When it hits you, it hits you. That feeling; that fleeting thought of not being good enough. Of trying to view things in a different way, yet feeling the exact same. Being stuck, regressing; any motion other than progress is hard to process, hard to explain to others; simply hard. Then there you are, stuck as the shell of this person people think or thought they knew, questioning what happened to the “old” you, or better yet; noticing nothing different about you at all, scoffing at any remarks you make to share your current mindset.
No, this exact description of events isn’t how my life is going, but to say I can’t relate to the sentiment would be false. I’ve been, you guessed it— battling with the same demons but on a grander stage. Those ones that whisper, “you’re not good enough. You’re not smart enough. Not creative enough. Not fit enough. Not small enough; you’re not enough”. I’ve been struggling with taking my meds, struggling with staying on the wagon, whatever the hell the wagon is. Struggling to get into a new routine, struggling with not letting my emotions take over my entire being, struggling with being mentally stable, struggling with my eating disorder.
To clarify that last note: no, I was never hospitalized. But if you think you need to be hospitalized to have an eating disorder, I respectfully ask you to educate yourself prior to feeling or expressing any judgement or reaction to this statement (in fact, there’s a great post I shared that goes into this in the most beautifully accurate way — you should read it if you have a microscopic view of what it means to have disordered eating).
Anyways, when you go from your family being heavily concerned with your eating or lack there of and your disappearing body, then gain the weight back in recovery mode; looking in the mirror can be hard. Stepping on the scale (as every therapist has told me NOT to do) can be excruciatingly painful; hurtful. It can tear you to pieces in the matter of seconds and depict your self worth even quicker. Sure, the level-headed individual that I have fleeting moments of being would tell myself that the number on the scale is no reflection of me as a person, that if I feel good, work out, and eat healthy; that number shouldn’t matter.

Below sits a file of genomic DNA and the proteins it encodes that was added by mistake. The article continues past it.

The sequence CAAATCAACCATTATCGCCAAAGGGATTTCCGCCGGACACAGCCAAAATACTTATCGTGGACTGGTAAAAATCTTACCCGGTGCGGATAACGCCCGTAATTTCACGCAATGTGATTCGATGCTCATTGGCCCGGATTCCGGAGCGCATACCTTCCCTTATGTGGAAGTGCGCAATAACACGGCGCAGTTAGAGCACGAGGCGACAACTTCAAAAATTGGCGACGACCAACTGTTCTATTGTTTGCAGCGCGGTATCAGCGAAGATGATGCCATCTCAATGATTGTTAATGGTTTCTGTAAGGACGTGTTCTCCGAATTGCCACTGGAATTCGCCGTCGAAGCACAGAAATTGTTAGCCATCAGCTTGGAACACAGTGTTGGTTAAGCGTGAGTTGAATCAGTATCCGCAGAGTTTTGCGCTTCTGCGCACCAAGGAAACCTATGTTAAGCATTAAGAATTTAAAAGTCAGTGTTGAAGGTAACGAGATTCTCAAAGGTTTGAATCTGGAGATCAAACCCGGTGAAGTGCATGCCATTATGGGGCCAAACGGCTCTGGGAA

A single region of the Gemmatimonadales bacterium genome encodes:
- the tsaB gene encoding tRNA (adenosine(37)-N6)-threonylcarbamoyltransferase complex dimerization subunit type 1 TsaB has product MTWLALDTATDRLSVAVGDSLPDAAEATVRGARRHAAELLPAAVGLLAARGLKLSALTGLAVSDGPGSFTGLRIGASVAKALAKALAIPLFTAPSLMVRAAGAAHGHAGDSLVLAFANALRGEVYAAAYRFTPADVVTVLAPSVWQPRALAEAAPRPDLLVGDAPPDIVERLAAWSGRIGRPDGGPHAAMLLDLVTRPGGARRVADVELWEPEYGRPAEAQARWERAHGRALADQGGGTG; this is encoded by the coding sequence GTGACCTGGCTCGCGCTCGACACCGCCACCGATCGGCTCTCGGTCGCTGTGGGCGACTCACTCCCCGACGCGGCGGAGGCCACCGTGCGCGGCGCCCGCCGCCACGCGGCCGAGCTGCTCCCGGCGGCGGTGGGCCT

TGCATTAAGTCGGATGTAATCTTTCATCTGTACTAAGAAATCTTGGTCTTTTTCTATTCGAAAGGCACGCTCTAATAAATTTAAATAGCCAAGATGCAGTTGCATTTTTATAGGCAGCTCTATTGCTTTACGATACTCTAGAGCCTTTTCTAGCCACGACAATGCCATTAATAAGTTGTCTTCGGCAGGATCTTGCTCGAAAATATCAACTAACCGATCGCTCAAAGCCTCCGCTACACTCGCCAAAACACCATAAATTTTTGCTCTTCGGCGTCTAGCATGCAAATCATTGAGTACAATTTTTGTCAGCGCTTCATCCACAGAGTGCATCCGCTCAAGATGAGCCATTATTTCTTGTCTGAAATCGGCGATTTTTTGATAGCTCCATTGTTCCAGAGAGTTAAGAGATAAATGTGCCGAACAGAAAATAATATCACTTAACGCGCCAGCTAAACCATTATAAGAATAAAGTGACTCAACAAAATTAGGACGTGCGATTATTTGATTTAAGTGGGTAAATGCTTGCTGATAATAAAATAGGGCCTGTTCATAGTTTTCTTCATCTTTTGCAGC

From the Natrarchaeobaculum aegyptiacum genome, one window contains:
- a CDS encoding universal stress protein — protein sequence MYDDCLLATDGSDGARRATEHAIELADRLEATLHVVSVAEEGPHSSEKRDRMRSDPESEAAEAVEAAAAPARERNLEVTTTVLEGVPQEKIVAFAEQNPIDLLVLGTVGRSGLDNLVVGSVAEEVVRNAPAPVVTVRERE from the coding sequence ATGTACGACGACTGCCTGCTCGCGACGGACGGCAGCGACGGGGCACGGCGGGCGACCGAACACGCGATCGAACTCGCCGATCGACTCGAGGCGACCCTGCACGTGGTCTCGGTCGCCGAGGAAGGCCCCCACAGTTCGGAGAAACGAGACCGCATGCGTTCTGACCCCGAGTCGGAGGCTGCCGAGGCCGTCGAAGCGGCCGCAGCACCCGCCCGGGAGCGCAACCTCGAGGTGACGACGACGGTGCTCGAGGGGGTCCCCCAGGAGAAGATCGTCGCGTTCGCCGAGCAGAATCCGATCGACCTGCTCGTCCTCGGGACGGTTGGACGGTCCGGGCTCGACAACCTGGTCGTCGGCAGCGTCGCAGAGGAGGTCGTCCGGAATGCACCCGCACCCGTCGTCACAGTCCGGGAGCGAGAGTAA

Well, tell that to anyone battling any aspect of an eating disorder and they’ll likely scoff in your face (as I am doing internally) and roll their eyes, saying something like, “Ok, you just don’t get it”, and shrug/laugh it (uncomfortably and forcibly) off. That number, though it’s just a number, weighs so much more than you, from an outsiders perspective, could ever imagine. And it doesn’t just fade to the back of your mind, either. After you see that number, for someone in recovery or really at any part of the ED cycle, it’s forever imprinted in your brain. It defines your mood, your day; you.
Yes, WE KNOW. IT’S JUST A NUMBER.
So now that that’s stated, let’s never say that ever again.
OK and . . . we keep moving. This number, this object that has this much power over us . . . it’s . . . it’s truly something you can’t explain but if you *get* it, you *get* it, and it’s this unspeakable truth that connects you with others. You then have a support system, someone who understands your struggle and doesn’t belittle it, and for awhile, you feel safe.
This morning when I stepped on that scale, I didn’t feel safe. I didn’t feel that there was someone to turn to and cry about my lack of progress the right way. There was no one, there was just me and this number on this screen. Sure, my boyfriend was in the other room. Sure, I mentioned this upsetting moment to him. But it’s hard to tell someone something they don’t understand, and though I know he wants to, and I know he sees how I struggle with it, but he can’t get it; truly get it.
The feeling of not having control over your life, your mind and your body; it’s immobilizing and terrifying and calls for self destruction all on it’s own. If you’ve been in this place before, you probably know the feeling; and it’s a lonely one. My issue is that I want that control back. I want to obsess and watch the number shrink by drastic proportions on the scale every week. I want to see that change and I want to know that I intentionally had a hand in it. Now, that’s not healthy thinking; you don’t have to tell me twice. But right now, today — this is what I’m struggling with.
How about you, are you okay? How are you really doing? Mondays are hard enough as it is, but they’re even harder when you feel alone.